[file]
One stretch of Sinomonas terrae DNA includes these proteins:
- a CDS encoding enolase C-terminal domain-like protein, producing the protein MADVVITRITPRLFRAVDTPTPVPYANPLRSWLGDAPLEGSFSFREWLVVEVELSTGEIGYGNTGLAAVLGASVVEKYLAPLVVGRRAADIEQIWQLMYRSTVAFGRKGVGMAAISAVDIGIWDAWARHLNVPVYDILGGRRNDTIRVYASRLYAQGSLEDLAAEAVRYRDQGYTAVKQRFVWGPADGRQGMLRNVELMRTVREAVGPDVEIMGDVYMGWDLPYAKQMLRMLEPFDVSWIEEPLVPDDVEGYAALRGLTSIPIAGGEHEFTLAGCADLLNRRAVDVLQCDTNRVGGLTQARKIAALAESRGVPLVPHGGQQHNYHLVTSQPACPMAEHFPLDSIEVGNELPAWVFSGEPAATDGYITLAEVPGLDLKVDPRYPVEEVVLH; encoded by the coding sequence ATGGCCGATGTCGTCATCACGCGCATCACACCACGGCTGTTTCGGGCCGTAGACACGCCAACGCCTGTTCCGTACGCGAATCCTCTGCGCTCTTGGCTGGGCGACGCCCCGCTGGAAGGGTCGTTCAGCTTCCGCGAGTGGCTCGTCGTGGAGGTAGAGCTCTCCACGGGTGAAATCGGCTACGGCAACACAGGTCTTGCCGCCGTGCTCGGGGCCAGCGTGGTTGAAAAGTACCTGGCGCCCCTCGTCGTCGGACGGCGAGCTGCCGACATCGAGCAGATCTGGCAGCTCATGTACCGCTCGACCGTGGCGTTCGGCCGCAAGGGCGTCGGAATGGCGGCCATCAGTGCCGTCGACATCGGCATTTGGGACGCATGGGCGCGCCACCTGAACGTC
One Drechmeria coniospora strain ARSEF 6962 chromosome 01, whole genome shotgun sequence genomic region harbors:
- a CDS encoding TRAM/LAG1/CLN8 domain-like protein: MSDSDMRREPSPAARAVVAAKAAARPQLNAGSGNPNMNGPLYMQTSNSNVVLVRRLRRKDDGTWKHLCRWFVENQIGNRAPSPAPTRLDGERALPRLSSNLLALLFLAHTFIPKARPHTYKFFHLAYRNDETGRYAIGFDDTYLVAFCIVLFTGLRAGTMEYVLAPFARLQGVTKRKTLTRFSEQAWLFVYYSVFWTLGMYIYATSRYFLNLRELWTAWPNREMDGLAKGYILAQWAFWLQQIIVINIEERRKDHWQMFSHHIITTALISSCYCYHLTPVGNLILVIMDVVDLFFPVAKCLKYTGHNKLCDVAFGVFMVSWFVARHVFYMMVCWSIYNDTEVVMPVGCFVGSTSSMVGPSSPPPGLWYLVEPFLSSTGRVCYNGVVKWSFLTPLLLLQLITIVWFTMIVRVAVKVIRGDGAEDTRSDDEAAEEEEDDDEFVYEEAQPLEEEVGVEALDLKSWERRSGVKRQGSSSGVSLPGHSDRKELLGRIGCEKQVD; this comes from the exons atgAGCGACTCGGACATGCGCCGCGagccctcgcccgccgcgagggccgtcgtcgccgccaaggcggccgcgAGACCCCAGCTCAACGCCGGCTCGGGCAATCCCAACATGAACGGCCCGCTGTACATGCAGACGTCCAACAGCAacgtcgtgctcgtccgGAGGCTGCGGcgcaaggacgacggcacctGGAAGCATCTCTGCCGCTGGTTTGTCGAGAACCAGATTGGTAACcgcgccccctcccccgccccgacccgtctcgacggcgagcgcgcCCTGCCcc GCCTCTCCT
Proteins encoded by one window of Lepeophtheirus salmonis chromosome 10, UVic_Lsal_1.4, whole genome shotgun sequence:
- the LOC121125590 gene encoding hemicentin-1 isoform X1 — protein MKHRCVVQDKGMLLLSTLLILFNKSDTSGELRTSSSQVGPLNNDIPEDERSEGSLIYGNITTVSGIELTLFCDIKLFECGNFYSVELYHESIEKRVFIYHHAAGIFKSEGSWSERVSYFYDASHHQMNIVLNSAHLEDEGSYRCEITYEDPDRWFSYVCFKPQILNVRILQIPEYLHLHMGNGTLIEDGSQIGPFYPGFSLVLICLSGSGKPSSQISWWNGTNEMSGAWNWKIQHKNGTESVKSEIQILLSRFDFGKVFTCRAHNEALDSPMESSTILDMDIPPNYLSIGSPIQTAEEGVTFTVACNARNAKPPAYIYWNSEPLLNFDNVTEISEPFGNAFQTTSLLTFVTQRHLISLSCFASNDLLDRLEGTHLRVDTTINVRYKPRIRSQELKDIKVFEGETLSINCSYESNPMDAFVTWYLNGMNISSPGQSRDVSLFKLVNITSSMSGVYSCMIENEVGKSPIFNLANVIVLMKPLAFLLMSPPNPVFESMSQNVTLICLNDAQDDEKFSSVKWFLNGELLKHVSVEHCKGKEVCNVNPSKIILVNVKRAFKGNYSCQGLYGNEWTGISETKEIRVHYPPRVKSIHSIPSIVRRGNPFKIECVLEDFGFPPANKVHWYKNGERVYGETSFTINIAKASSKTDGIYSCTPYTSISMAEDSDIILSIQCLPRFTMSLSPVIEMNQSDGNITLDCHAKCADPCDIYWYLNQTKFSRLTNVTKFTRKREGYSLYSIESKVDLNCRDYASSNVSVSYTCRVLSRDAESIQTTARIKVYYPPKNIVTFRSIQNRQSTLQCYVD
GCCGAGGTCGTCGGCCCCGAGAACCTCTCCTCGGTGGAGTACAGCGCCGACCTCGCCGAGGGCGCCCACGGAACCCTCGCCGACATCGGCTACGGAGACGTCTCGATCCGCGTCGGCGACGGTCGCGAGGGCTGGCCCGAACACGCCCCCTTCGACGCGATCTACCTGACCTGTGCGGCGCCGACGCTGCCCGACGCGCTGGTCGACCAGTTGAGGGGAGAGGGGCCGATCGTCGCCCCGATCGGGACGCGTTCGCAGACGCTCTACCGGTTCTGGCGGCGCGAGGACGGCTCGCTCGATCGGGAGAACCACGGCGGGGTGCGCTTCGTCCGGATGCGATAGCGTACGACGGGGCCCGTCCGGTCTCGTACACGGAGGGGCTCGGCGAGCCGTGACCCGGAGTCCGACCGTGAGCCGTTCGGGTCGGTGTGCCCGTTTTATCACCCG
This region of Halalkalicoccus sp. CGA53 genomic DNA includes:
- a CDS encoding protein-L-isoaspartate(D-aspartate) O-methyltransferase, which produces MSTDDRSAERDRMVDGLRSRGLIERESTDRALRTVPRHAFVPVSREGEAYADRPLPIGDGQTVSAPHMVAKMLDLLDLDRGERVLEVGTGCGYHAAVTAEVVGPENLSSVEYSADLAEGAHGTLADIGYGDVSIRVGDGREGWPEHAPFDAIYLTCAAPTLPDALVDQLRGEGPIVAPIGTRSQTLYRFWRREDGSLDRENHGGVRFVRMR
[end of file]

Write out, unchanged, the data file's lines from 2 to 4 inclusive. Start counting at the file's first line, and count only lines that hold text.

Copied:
- a CDS encoding enolase C-terminal domain-like protein, producing the protein MADVVITRITPRLFRAVDTPTPVPYANPLRSWLGDAPLEGSFSFREWLVVEVELSTGEIGYGNTGLAAVLGASVVEKYLAPLVVGRRAADIEQIWQLMYRSTVAFGRKGVGMAAISAVDIGIWDAWARHLNVPVYDILGGRRNDTIRVYASRLYAQGSLEDLAAEAVRYRDQGYTAVKQRFVWGPADGRQGMLRNVELMRTVREAVGPDVEIMGDVYMGWDLPYAKQMLRMLEPFDVSWIEEPLVPDDVEGYAALRGLTSIPIAGGEHEFTLAGCADLLNRRAVDVLQCDTNRVGGLTQARKIAALAESRGVPLVPHGGQQHNYHLVTSQPACPMAEHFPLDSIEVGNELPAWVFSGEPAATDGYITLAEVPGLDLKVDPRYPVEEVVLH; encoded by the coding sequence ATGGCCGATGTCGTCATCACGCGCATCACACCACGGCTGTTTCGGGCCGTAGACACGCCAACGCCTGTTCCGTACGCGAATCCTCTGCGCTCTTGGCTGGGCGACGCCCCGCTGGAAGGGTCGTTCAGCTTCCGCGAGTGGCTCGTCGTGGAGGTAGAGCTCTCCACGGGTGAAATCGGCTACGGCAACACAGGTCTTGCCGCCGTGCTCGGGGCCAGCGTGGTTGAAAAGTACCTGGCGCCCCTCGTCGTCGGACGGCGAGCTGCCGACATCGAGCAGATCTGGCAGCTCATGTACCGCTCGACCGTGGCGTTCGGCCGCAAGGGCGTCGGAATGGCGGCCATCAGTGCCGTCGACATCGGCATTTGGGACGCATGGGCGCGCCACCTGAACGTC
One Drechmeria coniospora strain ARSEF 6962 chromosome 01, whole genome shotgun sequence genomic region harbors:
- a CDS encoding TRAM/LAG1/CLN8 domain-like protein: MSDSDMRREPSPAARAVVAAKAAARPQLNAGSGNPNMNGPLYMQTSNSNVVLVRRLRRKDDGTWKHLCRWFVENQIGNRAPSPAPTRLDGERALPRLSSNLLALLFLAHTFIPKARPHTYKFFHLAYRNDETGRYAIGFDDTYLVAFCIVLFTGLRAGTMEYVLAPFARLQGVTKRKTLTRFSEQAWLFVYYSVFWTLGMYIYATSRYFLNLRELWTAWPNREMDGLAKGYILAQWAFWLQQIIVINIEERRKDHWQMFSHHIITTALISSCYCYHLTPVGNLILVIMDVVDLFFPVAKCLKYTGHNKLCDVAFGVFMVSWFVARHVFYMMVCWSIYNDTEVVMPVGCFVGSTSSMVGPSSPPPGLWYLVEPFLSSTGRVCYNGVVKWSFLTPLLLLQLITIVWFTMIVRVAVKVIRGDGAEDTRSDDEAAEEEEDDDEFVYEEAQPLEEEVGVEALDLKSWERRSGVKRQGSSSGVSLPGHSDRKELLGRIGCEKQVD; this comes from the exons atgAGCGACTCGGACATGCGCCGCGagccctcgcccgccgcgagggccgtcgtcgccgccaaggcggccgcgAGACCCCAGCTCAACGCCGGCTCGGGCAATCCCAACATGAACGGCCCGCTGTACATGCAGACGTCCAACAGCAacgtcgtgctcgtccgGAGGCTGCGGcgcaaggacgacggcacctGGAAGCATCTCTGCCGCTGGTTTGTCGAGAACCAGATTGGTAACcgcgccccctcccccgccccgacccgtctcgacggcgagcgcgcCCTGCCcc GCCTCTCCT